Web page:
Imagine you invented something that the world couldn’t get enough of, only by the time you’d realise how lucrative/successful it had become you had already sold the rights for like £20 or something. Enough to make you want to jump out the window, right?
Here are 10 people living (or who were living) with that exact regret:
(Click the arrows below to navigate through the slides)
10. The Raven
Edgar Allen Poe’s story of a man and a bird was sold to and published by The American Review in 1985 for just $9.
It suddenly became one of the most famous poems of all time, and was reprinted all around the US, turning Poe into a household name.
When Poe died it was estimated that he had made just $6,200 from his professional writing career over his lifetime, whereas just one copy of his first book of poems sold for $662,500 in 2009. Good grief.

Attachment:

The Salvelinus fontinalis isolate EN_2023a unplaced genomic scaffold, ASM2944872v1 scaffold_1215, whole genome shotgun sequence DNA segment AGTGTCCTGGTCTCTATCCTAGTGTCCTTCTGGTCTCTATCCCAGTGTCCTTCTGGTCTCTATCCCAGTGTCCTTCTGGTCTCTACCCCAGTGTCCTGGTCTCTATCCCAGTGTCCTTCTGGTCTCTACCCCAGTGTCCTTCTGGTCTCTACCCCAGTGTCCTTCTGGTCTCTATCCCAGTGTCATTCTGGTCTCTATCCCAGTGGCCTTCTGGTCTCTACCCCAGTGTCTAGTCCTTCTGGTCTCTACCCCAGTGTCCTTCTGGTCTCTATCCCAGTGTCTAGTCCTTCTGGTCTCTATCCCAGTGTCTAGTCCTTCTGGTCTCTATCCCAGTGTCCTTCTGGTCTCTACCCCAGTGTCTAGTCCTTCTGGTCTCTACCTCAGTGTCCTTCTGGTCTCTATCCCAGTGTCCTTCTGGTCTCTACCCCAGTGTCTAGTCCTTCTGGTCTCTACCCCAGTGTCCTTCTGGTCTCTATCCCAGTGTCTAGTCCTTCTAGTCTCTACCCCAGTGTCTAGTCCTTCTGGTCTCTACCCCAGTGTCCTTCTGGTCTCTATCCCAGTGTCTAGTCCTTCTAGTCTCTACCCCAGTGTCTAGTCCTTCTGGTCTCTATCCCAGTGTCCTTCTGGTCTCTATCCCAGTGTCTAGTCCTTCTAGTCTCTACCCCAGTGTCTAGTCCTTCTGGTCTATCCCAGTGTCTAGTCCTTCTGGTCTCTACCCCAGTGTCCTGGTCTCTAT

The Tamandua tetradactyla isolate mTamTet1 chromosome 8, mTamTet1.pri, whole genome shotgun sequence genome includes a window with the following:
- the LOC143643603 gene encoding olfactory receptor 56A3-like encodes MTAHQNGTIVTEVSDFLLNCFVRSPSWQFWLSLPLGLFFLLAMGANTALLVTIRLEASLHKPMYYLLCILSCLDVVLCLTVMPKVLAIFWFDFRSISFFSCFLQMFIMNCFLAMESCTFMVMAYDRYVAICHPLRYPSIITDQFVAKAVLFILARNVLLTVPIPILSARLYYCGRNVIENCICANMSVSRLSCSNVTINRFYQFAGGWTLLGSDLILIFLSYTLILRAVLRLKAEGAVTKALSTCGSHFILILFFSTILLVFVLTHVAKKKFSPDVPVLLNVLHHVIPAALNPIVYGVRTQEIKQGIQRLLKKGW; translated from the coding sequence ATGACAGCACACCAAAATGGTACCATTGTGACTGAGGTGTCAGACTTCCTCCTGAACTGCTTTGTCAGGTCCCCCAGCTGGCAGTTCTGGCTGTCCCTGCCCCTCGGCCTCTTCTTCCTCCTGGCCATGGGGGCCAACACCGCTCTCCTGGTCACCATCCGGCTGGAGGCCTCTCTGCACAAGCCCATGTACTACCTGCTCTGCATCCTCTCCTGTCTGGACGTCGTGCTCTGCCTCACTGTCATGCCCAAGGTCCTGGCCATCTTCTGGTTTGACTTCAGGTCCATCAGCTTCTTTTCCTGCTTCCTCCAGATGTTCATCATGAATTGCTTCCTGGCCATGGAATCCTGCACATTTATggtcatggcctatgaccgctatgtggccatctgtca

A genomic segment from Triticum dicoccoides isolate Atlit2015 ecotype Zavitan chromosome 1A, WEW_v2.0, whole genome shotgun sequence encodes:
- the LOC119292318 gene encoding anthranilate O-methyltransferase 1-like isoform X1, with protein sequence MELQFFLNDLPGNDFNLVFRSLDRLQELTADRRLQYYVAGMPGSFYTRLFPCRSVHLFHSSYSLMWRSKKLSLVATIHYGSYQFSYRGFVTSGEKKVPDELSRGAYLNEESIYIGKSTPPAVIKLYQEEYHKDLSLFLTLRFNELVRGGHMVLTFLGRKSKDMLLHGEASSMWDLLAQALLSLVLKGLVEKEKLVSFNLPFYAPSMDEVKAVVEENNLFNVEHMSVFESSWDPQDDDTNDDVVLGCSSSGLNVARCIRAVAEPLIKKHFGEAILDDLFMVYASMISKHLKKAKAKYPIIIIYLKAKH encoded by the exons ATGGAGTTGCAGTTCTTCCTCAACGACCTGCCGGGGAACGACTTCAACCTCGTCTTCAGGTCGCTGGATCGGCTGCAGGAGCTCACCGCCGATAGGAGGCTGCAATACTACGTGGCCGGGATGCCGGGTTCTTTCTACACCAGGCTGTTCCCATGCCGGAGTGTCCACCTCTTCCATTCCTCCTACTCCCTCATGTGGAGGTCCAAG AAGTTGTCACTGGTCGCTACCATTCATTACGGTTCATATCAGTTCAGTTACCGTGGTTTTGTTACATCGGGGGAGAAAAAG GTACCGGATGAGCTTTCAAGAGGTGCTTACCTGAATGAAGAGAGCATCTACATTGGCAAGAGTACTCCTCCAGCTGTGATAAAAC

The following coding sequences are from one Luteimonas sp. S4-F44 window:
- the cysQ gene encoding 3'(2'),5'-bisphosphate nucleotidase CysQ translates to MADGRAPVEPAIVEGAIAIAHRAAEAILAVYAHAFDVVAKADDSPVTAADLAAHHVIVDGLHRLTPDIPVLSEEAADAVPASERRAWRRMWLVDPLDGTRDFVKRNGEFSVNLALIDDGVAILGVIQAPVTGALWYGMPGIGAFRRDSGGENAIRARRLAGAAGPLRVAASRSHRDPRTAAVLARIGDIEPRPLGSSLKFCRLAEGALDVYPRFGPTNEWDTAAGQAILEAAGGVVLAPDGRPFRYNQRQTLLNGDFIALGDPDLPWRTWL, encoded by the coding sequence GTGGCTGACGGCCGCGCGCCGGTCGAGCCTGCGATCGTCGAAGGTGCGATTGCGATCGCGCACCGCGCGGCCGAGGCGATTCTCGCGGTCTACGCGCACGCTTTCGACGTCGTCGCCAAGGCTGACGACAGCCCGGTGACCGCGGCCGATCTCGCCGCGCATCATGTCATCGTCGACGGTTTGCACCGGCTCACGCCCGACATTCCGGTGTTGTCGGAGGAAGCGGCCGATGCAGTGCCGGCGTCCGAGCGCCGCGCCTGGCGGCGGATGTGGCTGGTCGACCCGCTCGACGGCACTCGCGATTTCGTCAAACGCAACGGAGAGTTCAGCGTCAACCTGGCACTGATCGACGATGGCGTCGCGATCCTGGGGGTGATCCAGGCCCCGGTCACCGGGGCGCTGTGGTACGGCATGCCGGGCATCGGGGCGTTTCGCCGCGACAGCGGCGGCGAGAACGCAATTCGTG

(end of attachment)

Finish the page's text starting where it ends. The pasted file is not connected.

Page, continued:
9. Safety Pins
NYC mechanic Walter Hunt held patents for the fountain pen, knife sharpener, rifle, streetcar bell, stove, ice plow, sewing machine, street-sweeping machine, nail-making machine and more — all his inventions.
Hunt happened to owe $15 to his mate, and to pay him off had to invent something he could turn a quick profit on. That invention was the safety pin — the first pin to have a spring action/clasp to protect the fingers.
He filed the patent and sold it to W.R. Grace and Company for $400, and with that was able to pay off his friend and keep the remaining $385 for himself. Score! Except W.R. Grace and Company went on to make millions off the safety pin, which would have been Hunt’s millions if he’d kept his share of the rights. D’oh!